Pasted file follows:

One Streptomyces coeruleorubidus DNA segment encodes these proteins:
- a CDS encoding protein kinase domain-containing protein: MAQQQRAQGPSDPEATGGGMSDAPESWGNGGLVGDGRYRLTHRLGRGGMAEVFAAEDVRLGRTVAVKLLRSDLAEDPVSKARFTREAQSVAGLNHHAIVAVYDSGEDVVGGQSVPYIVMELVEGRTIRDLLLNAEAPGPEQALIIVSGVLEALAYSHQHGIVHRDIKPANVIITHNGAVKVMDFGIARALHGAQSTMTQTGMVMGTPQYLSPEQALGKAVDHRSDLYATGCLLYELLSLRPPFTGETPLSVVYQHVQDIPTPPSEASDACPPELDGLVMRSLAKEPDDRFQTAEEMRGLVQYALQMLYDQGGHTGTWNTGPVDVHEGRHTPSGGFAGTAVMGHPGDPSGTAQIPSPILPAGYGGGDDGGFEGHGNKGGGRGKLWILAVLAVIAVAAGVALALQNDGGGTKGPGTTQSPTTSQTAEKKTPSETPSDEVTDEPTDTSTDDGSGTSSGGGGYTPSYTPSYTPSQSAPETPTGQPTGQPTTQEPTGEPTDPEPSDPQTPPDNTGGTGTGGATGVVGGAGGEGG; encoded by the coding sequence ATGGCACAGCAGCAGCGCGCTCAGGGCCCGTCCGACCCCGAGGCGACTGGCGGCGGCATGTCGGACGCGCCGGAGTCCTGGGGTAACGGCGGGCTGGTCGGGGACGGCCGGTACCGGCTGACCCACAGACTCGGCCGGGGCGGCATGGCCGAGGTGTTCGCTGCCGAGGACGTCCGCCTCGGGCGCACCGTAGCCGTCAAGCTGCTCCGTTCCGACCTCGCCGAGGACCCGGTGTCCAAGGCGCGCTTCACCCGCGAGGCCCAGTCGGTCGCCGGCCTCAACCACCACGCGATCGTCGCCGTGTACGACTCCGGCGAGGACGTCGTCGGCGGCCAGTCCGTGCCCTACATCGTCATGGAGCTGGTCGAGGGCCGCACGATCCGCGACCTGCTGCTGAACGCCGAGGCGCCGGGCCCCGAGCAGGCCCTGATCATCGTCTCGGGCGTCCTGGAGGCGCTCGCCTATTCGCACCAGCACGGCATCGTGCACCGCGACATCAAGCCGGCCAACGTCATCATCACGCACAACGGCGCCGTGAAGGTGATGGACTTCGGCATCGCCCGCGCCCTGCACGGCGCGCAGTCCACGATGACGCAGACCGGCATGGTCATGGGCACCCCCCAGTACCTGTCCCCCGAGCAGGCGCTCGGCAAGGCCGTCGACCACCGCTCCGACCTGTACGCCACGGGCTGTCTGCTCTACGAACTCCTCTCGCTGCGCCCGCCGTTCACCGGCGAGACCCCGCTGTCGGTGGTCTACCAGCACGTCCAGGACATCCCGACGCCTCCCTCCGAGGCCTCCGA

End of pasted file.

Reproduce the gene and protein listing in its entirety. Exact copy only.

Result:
One Streptomyces coeruleorubidus DNA segment encodes these proteins:
- a CDS encoding protein kinase domain-containing protein: MAQQQRAQGPSDPEATGGGMSDAPESWGNGGLVGDGRYRLTHRLGRGGMAEVFAAEDVRLGRTVAVKLLRSDLAEDPVSKARFTREAQSVAGLNHHAIVAVYDSGEDVVGGQSVPYIVMELVEGRTIRDLLLNAEAPGPEQALIIVSGVLEALAYSHQHGIVHRDIKPANVIITHNGAVKVMDFGIARALHGAQSTMTQTGMVMGTPQYLSPEQALGKAVDHRSDLYATGCLLYELLSLRPPFTGETPLSVVYQHVQDIPTPPSEASDACPPELDGLVMRSLAKEPDDRFQTAEEMRGLVQYALQMLYDQGGHTGTWNTGPVDVHEGRHTPSGGFAGTAVMGHPGDPSGTAQIPSPILPAGYGGGDDGGFEGHGNKGGGRGKLWILAVLAVIAVAAGVALALQNDGGGTKGPGTTQSPTTSQTAEKKTPSETPSDEVTDEPTDTSTDDGSGTSSGGGGYTPSYTPSYTPSQSAPETPTGQPTGQPTTQEPTGEPTDPEPSDPQTPPDNTGGTGTGGATGVVGGAGGEGG; encoded by the coding sequence ATGGCACAGCAGCAGCGCGCTCAGGGCCCGTCCGACCCCGAGGCGACTGGCGGCGGCATGTCGGACGCGCCGGAGTCCTGGGGTAACGGCGGGCTGGTCGGGGACGGCCGGTACCGGCTGACCCACAGACTCGGCCGGGGCGGCATGGCCGAGGTGTTCGCTGCCGAGGACGTCCGCCTCGGGCGCACCGTAGCCGTCAAGCTGCTCCGTTCCGACCTCGCCGAGGACCCGGTGTCCAAGGCGCGCTTCACCCGCGAGGCCCAGTCGGTCGCCGGCCTCAACCACCACGCGATCGTCGCCGTGTACGACTCCGGCGAGGACGTCGTCGGCGGCCAGTCCGTGCCCTACATCGTCATGGAGCTGGTCGAGGGCCGCACGATCCGCGACCTGCTGCTGAACGCCGAGGCGCCGGGCCCCGAGCAGGCCCTGATCATCGTCTCGGGCGTCCTGGAGGCGCTCGCCTATTCGCACCAGCACGGCATCGTGCACCGCGACATCAAGCCGGCCAACGTCATCATCACGCACAACGGCGCCGTGAAGGTGATGGACTTCGGCATCGCCCGCGCCCTGCACGGCGCGCAGTCCACGATGACGCAGACCGGCATGGTCATGGGCACCCCCCAGTACCTGTCCCCCGAGCAGGCGCTCGGCAAGGCCGTCGACCACCGCTCCGACCTGTACGCCACGGGCTGTCTGCTCTACGAACTCCTCTCGCTGCGCCCGCCGTTCACCGGCGAGACCCCGCTGTCGGTGGTCTACCAGCACGTCCAGGACATCCCGACGCCTCCCTCCGAGGCCTCCGA